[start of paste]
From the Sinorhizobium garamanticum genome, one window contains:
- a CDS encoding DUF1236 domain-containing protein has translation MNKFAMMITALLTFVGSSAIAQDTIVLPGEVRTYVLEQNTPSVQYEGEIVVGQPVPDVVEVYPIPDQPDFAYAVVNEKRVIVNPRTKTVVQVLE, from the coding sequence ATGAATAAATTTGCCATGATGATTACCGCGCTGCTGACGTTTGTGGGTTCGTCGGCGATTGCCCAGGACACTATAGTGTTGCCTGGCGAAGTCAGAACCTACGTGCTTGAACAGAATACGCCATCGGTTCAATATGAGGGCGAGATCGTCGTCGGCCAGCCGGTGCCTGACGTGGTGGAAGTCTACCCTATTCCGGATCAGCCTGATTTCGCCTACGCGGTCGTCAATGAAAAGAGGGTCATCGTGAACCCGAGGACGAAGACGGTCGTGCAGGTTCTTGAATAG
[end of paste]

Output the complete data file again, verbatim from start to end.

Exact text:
From the Sinorhizobium garamanticum genome, one window contains:
- a CDS encoding DUF1236 domain-containing protein has translation MNKFAMMITALLTFVGSSAIAQDTIVLPGEVRTYVLEQNTPSVQYEGEIVVGQPVPDVVEVYPIPDQPDFAYAVVNEKRVIVNPRTKTVVQVLE, from the coding sequence ATGAATAAATTTGCCATGATGATTACCGCGCTGCTGACGTTTGTGGGTTCGTCGGCGATTGCCCAGGACACTATAGTGTTGCCTGGCGAAGTCAGAACCTACGTGCTTGAACAGAATACGCCATCGGTTCAATATGAGGGCGAGATCGTCGTCGGCCAGCCGGTGCCTGACGTGGTGGAAGTCTACCCTATTCCGGATCAGCCTGATTTCGCCTACGCGGTCGTCAATGAAAAGAGGGTCATCGTGAACCCGAGGACGAAGACGGTCGTGCAGGTTCTTGAATAG